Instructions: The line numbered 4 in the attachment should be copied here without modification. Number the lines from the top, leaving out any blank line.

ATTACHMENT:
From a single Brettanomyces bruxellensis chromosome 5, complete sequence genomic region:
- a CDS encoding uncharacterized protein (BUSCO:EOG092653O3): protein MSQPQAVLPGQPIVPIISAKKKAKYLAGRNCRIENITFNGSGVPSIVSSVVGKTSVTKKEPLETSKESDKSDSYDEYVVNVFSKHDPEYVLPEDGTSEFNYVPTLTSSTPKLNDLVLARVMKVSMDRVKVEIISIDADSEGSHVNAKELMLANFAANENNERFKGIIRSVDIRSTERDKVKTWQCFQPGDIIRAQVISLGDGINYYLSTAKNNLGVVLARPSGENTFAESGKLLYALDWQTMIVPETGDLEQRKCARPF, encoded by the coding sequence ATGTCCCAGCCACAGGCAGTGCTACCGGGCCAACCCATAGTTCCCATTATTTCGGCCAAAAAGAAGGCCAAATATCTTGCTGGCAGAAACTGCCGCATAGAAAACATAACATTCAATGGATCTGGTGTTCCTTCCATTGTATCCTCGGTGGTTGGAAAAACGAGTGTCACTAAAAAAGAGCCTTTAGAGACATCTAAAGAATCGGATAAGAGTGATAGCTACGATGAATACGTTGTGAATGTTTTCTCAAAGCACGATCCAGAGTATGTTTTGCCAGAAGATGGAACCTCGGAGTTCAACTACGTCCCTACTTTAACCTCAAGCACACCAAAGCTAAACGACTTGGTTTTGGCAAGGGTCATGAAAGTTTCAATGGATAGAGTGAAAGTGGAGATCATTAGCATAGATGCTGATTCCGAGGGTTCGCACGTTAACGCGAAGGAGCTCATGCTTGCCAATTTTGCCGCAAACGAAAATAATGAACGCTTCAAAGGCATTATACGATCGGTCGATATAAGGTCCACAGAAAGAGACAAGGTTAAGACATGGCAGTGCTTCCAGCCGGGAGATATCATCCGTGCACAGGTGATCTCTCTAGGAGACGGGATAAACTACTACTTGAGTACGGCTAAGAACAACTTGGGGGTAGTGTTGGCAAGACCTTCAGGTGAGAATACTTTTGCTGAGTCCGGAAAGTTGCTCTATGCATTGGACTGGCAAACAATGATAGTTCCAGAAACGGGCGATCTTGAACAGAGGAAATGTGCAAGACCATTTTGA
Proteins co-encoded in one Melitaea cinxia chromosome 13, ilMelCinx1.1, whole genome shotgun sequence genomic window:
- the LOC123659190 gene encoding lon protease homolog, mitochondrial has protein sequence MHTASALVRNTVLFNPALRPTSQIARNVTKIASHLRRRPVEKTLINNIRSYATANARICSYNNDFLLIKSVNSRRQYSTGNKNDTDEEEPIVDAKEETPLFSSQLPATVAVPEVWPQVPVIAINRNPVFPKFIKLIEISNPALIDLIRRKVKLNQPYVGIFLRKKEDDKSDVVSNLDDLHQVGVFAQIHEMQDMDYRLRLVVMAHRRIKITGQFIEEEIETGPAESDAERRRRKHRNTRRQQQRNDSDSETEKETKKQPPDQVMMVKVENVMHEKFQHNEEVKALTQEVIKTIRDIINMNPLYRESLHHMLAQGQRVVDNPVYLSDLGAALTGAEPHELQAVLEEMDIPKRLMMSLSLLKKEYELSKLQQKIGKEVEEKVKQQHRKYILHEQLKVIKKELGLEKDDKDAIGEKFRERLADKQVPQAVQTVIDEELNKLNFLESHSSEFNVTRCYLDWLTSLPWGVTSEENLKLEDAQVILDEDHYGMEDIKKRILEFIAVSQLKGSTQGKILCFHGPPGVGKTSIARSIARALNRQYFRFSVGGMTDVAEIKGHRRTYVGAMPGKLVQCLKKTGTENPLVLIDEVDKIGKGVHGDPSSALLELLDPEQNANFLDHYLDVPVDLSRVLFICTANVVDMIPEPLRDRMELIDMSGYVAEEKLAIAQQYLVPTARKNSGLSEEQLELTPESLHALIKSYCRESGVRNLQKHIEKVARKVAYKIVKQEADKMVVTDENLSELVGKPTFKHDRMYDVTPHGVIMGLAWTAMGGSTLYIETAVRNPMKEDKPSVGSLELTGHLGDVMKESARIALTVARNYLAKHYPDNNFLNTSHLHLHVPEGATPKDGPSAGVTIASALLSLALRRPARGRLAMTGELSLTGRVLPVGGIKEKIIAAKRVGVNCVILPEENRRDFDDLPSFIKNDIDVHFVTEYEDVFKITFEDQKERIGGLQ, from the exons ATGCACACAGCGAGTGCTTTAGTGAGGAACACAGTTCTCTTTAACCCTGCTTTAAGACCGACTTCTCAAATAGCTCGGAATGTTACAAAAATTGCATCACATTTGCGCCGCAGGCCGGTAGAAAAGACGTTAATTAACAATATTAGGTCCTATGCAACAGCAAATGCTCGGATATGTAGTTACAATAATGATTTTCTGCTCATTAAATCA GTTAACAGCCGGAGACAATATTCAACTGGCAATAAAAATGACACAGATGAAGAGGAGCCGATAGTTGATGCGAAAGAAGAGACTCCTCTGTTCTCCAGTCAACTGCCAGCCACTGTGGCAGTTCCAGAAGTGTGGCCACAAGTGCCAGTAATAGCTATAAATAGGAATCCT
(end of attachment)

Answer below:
- the LOC123659190 gene encoding lon protease homolog, mitochondrial has protein sequence MHTASALVRNTVLFNPALRPTSQIARNVTKIASHLRRRPVEKTLINNIRSYATANARICSYNNDFLLIKSVNSRRQYSTGNKNDTDEEEPIVDAKEETPLFSSQLPATVAVPEVWPQVPVIAINRNPVFPKFIKLIEISNPALIDLIRRKVKLNQPYVGIFLRKKEDDKSDVVSNLDDLHQVGVFAQIHEMQDMDYRLRLVVMAHRRIKITGQFIEEEIETGPAESDAERRRRKHRNTRRQQQRNDSDSETEKETKKQPPDQVMMVKVENVMHEKFQHNEEVKALTQEVIKTIRDIINMNPLYRESLHHMLAQGQRVVDNPVYLSDLGAALTGAEPHELQAVLEEMDIPKRLMMSLSLLKKEYELSKLQQKIGKEVEEKVKQQHRKYILHEQLKVIKKELGLEKDDKDAIGEKFRERLADKQVPQAVQTVIDEELNKLNFLESHSSEFNVTRCYLDWLTSLPWGVTSEENLKLEDAQVILDEDHYGMEDIKKRILEFIAVSQLKGSTQGKILCFHGPPGVGKTSIARSIARALNRQYFRFSVGGMTDVAEIKGHRRTYVGAMPGKLVQCLKKTGTENPLVLIDEVDKIGKGVHGDPSSALLELLDPEQNANFLDHYLDVPVDLSRVLFICTANVVDMIPEPLRDRMELIDMSGYVAEEKLAIAQQYLVPTARKNSGLSEEQLELTPESLHALIKSYCRESGVRNLQKHIEKVARKVAYKIVKQEADKMVVTDENLSELVGKPTFKHDRMYDVTPHGVIMGLAWTAMGGSTLYIETAVRNPMKEDKPSVGSLELTGHLGDVMKESARIALTVARNYLAKHYPDNNFLNTSHLHLHVPEGATPKDGPSAGVTIASALLSLALRRPARGRLAMTGELSLTGRVLPVGGIKEKIIAAKRVGVNCVILPEENRRDFDDLPSFIKNDIDVHFVTEYEDVFKITFEDQKERIGGLQ, from the exons ATGCACACAGCGAGTGCTTTAGTGAGGAACACAGTTCTCTTTAACCCTGCTTTAAGACCGACTTCTCAAATAGCTCGGAATGTTACAAAAATTGCATCACATTTGCGCCGCAGGCCGGTAGAAAAGACGTTAATTAACAATATTAGGTCCTATGCAACAGCAAATGCTCGGATATGTAGTTACAATAATGATTTTCTGCTCATTAAATCA GTTAACAGCCGGAGACAATATTCAACTGGCAATAAAAATGACACAGATGAAGAGGAGCCGATAGTTGATGCGAAAGAAGAGACTCCTCTGTTCTCCAGTCAACTGCCAGCCACTGTGGCAGTTCCAGAAGTGTGGCCACAAGTGCCAGTAATAGCTATAAATAGGAATCCT